As a child, born and raised in Burundi, I assumed that I was Burundian. When I learned that I was Rwandese at age seven, I cried for two days for I knew what it implied: discrimination. It meant I would be treated differently than others.
One year later, when my dad decided to move back to Rwanda, I was happy to finally meet my relatives and to live in my own country where I wouldn’t be discriminated against. Little did I know what the real situation was.
One morning, when I arrived at school, the teacher asked us to stand up according to our ethnicity. I assumed that the she was asking for our nationality, so when she called out: “Hutu, stand up!” then “Tutsi, stand up!” I was the only one who did not stand up in either category. It was the first time I had heard these words. She asked me: “why didn’t you stand up?” With a very happy face, I said: “I am Rwandese!” I was then punished like never before.
Since that day - that moment - I learned, adjusted, and adapted to another discriminatory system. I lied to my classmates and told them I was Burundian. I started singing Hutu power songs with my classmates who, everyday, would beat up every Tutsi in our class. They never touched me; they believed me because of my Burundian accent. I made myself small in front of local officials every time they came to our house to “search for guns,” since we were accused of “holding RPF meetings.”
I adapted and coped until, in 1991, my dad managed to take us back to Burundi. He sensed that “they would kill us all.” (He actually warned his friends of this imminent event and asked them to flee as well, but they did not believe him).
Many Tutsi tried desperately to leave, but it was not easy in those days. The country was closed. We tried twice before succeeding in escaping. We left without our father, and with fake passports, because we knew we could be killed.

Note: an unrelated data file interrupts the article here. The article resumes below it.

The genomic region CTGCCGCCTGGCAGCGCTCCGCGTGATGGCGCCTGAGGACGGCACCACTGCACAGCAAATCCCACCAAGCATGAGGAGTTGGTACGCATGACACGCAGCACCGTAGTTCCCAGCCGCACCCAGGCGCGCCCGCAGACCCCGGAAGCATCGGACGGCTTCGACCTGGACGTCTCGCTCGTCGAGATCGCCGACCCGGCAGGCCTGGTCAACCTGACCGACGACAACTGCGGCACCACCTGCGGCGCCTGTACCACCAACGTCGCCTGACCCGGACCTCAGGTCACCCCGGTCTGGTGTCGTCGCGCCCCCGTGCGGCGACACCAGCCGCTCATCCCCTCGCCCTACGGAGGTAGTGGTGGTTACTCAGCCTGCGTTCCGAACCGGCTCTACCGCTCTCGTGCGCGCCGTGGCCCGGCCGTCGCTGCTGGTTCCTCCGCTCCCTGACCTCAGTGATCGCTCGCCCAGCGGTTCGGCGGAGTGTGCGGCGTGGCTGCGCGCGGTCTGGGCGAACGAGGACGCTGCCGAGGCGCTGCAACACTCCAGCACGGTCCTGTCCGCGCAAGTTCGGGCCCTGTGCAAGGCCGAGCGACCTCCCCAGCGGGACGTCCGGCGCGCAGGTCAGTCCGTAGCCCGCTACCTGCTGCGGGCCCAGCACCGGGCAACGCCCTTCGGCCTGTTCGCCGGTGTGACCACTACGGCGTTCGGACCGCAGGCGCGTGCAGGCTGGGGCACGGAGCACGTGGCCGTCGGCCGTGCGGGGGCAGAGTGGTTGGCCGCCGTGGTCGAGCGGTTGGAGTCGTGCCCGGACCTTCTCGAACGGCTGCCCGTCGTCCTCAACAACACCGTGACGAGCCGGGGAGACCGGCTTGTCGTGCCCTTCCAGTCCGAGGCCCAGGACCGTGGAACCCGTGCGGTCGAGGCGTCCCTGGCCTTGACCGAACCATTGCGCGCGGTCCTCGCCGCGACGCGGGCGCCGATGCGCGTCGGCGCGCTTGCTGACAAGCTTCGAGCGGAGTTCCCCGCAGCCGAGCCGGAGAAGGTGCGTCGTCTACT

One year later, while in Burundi, one of my uncles back in Rwanda managed to send a letter to my dad telling him: “I am afraid that they are planning a genocide; please alert everyone you can.” Two years later, it happened. Family members that I hardly got the chance to know perished in 1994 during the Genocide against the Tutsi.
As the days go by, I find inspiration in the work that Indego Africa does and the women we partner with. Not only do we provide these women with access to markets and education, but we also ensure that in the process, each woman, with her singular story, restores her sense of agency - her sense of belonging.
I believe that that is the real meaning of empowerment. Through our work, we seek to create a future in which we can live without (or with little) shame of the past or anxiety about tomorrow.
We seek to create a future in which we all belong and know that we are not alone and can continue to learn and grow over the course of our lives.
Indego Africa’s artisan partners are living testimonies of a deep internal transformation in Rwanda. We may think the achievements of Rwanda’s women speak for themselves but there is something more to it: for the first time in the contemporary history of Rwanda, our partners, myself, and all Rwandans are in the driver’s seat.
The writer is the country director, Indego Africa.
This article was first published by Huffington Post.